Today was the sort of day Kansans brag about surviving. Some time this morning, the wind grew fierce, or at least it was moving a lot faster than I can run: approximately 40 miles an hour. But if this was a campfire story, I would guess it was going at least interstate speed. At least. The sky was having serious mood swings; one minute it was grey and mopey, the next cheery and sunny. A tornado watch sounded over the hospital intercom. I probed the clouds with my eyes, trying to determine which one might drop a funnel. The clouds didn’t do anything interesting though; just kept rushing around, changing their minds. Eventually I had to abandon my post and return my “real job”. Minutes before I left for home, the monsoon started. I wasn’t wet yet so I could appreciate the clean, fresh air smell, better than any dryer sheet. Several women huddled near the hospital door. I watched the downpour for a moment before I decided to surrender. I rolled up my pants, took off my new shoes and went for it. And wouldn’t you know it, as soon as I thought I was heading for the fray, the rain began to lift. I secretly knew God wanted to help me preserve my new black patent leathers. He did make the first clothes, after all. The Saab made it through a few high water spots on the south side of town where, I hypothesize, the city doesn’t pay to drain the water because its the “lower income” neighborhood. Just a theory. Josh came home an hour or so after me. I must add that he arrived bearing a beautiful Acme bouquet and raspberry sorbet with gummy bears on top. The man speaks my language. He wasn’t home for an hour before the hail came, the kind that sounds like shattering glass when it makes contact with the air conditioning unit. The sky is unhappy looking, rumbling deeply to show us how serious it is. I’m wondering when my nightstand lamp will blink off with a power outage. The tornado watch is still in effect, but so far, no sirens.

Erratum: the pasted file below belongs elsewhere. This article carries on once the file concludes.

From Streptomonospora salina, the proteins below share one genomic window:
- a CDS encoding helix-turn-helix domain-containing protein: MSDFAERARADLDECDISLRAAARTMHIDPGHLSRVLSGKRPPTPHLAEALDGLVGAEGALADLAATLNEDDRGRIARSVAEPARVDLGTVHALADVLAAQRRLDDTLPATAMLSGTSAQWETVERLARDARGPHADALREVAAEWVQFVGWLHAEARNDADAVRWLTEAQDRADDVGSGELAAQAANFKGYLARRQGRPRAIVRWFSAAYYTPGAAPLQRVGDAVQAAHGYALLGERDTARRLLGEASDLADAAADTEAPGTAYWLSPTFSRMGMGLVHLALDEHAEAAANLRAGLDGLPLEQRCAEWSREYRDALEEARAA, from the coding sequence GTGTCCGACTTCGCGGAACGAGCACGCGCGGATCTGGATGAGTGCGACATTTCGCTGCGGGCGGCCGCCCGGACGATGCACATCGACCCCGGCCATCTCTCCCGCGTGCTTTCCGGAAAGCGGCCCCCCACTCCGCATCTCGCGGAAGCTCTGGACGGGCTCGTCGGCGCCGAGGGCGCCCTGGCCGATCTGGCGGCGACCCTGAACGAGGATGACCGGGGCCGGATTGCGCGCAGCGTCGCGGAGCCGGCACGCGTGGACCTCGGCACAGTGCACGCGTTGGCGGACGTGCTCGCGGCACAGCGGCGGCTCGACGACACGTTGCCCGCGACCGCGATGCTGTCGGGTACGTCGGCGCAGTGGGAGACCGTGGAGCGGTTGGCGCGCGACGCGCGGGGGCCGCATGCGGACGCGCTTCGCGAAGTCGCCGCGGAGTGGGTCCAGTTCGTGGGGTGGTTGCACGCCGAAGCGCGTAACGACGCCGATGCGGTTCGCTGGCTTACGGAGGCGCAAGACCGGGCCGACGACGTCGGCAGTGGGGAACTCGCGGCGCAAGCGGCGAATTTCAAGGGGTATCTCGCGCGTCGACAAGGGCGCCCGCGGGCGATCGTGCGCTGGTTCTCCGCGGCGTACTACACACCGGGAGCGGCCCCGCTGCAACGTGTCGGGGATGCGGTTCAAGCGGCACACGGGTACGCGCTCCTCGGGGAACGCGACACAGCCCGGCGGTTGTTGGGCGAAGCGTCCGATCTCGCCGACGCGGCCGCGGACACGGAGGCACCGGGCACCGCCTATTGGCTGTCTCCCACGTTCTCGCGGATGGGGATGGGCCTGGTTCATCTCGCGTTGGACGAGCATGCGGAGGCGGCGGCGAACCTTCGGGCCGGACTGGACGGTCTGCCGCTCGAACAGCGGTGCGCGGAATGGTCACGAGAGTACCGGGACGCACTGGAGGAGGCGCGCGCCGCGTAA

All this weather got me wondering though: where does wind come from? When I ask questions like this, I can’t help but assume that everyone else remembers this answer from kindergarten, but I was home-schooled in kindergarten and we didn’t learn things like that. Besides, I grew up in Oregon so the only things they teach in school are how to grow organic things, how to vote Democrat, and how to tell the difference between a Volkswagen and a Volvo. Naturally, when I have five year old questions like this one, I Google it. WikiAnswer came up as an option so I clicked on it, not expecting a meterologist’s response but not expecting a third grader either. I got the third grader. Here was my WikiAnswer: “Wind is a result of changing temperatures. As you may know, warm air rises. When it does, cooler air rushes in to take its place, thus causing wind. I think…” You think? Sheesh. How am I supposed to write my science paper on that? I continued my search and found this handy diagram. It’s actually fairly helpful, I mean, for those of you who don’t remember how God makes wind from your kidhood. To give credit where credit is due, click HERE to go to the site.